3. Increase your delivery time. This option has its perils as a long term solution, I think, but it can be a stopgap measure at least. Unless your goal is to discourage people from ordering from you, increasing delivery time only postpones the inevitable work you have to get done...and pushing it further down the road doesn't decrease stress level that much. It's like having debt. You've got it hanging over your head. But it does provide a buffer that helps to even things out. On Fiverr, it can be "chicken one day, and feathers the next," and a longer delivery time helps to even things out.

  4. Vacation Mode. Y0u can set your gig to "away" for awhile, but this can be dangerous. There have been people who have noticed dramatic reductions in orders after setting their gigs in vacation mode, and some of them never recovered from it. The next suggestion is safer.

  5. Short term extended delivery time. This has worked well for me, and I can recommend it. If you need to take a break for a few days, set all your gigs to a longer delivery time. Notify your most active buyers in advance of what you're doing...and put a little note at the top of your gig description, indicating, "I'm taking a little vacation! Delivery time temporarily is set to seven days (or whatever)." This works well and I can recommend it. I've never seen damage to my inertia on Fiverr by doing so.

  6. Adjust your rates. If you're being peppered with little orders and are getting overwhelmed, consider raising your rates. You don't need to go off the deep end and quadruple them. Just ratchet them up a wee bit. It is almost sure to reduce the number of orders, and simultaneously, you'll notice the caliber of people you are working with increases. The rate increase approach is a big part of what keeps things manageable for me. Higher rates mean more income per order, and fewer orders. As I mentioned, my current daily work load is about a half day, maybe four hours a day. I actually have room for more orders, which is a nice situation to be in.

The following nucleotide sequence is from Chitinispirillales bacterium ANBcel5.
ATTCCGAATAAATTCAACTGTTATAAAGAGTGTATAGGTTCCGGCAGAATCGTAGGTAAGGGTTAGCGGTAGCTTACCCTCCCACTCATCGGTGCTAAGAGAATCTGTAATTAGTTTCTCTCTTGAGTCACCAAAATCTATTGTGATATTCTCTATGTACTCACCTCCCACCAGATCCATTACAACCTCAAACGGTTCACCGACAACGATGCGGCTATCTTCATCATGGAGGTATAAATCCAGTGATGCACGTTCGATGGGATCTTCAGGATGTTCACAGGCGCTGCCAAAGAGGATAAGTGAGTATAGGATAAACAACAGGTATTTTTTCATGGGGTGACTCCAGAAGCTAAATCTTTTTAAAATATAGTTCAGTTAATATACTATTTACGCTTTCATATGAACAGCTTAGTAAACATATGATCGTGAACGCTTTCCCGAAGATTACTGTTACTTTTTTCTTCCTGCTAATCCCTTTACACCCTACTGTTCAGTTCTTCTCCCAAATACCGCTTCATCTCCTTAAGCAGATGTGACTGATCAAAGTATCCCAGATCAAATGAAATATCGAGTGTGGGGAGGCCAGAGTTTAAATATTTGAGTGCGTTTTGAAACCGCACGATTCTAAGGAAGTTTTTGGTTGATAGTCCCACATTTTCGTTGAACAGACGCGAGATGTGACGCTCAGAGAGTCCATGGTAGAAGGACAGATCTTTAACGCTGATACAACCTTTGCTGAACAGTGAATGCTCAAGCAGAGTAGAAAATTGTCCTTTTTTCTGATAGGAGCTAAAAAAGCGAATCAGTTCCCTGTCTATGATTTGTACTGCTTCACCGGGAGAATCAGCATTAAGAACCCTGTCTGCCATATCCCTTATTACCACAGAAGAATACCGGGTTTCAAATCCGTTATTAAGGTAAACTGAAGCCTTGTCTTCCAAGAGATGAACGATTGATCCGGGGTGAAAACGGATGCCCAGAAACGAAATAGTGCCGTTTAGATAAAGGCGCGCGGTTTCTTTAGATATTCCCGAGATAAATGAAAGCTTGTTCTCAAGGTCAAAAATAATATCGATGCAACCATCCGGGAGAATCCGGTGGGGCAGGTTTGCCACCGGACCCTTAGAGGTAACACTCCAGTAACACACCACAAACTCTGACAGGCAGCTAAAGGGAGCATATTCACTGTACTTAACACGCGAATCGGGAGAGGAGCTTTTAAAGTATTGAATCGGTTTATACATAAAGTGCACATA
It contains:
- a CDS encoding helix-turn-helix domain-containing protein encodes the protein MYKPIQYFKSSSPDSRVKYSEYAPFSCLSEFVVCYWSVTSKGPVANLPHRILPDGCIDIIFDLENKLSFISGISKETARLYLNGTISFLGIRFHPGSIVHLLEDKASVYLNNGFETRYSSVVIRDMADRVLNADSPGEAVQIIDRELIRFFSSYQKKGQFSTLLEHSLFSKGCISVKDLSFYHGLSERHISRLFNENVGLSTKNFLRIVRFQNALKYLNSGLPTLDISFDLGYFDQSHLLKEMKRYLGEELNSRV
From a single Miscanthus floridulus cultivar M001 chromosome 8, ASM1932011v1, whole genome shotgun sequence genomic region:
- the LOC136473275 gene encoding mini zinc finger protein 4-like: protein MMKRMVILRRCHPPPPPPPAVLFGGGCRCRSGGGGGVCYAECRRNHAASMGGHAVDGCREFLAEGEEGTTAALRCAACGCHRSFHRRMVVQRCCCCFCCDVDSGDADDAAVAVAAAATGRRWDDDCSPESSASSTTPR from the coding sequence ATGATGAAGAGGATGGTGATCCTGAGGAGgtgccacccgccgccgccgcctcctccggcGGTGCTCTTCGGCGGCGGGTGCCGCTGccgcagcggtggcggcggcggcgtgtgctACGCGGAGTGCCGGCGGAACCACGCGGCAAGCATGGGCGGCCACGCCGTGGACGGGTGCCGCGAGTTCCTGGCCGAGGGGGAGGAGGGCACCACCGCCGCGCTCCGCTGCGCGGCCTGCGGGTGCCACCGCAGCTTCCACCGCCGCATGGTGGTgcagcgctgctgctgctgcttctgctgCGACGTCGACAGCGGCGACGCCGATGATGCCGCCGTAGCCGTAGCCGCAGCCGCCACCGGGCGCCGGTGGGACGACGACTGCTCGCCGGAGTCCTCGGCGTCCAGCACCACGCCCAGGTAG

Having said all that, it's a fact that working in Fiverr represents a lifestyle change for most people, and you have to expect that. It's like getting a dog. You have regular responsibilities every day that you need to take care of, and are unavoidable. Leaving home for any length of time can be harder. Like a dog, you have the option of finding a way to take care them while you're away, or taking them with you.. Indeed, whether you do any of the above or not, the "always with you" nature of Fiverr may wear on your nerves after a while. You've got that app in your pocket, and inquiries and requests for custom quotes coming in, even if you extend your delivery time. So anticipate a lifestyle change if you get popular on Fiverr.

Is it worth it? In my own opinion, yes. Fiverr is my primary source of income, and I am having fun with it. Will it be worth it to you? Your own psyche, obligations, family connections, travel requirements, and lifestyle will drive your answer. But being prepared to face the realities of success on Fiverr ahead of time can mean less stress when you get there, and preventing it from becoming too much of a lifestyle changer.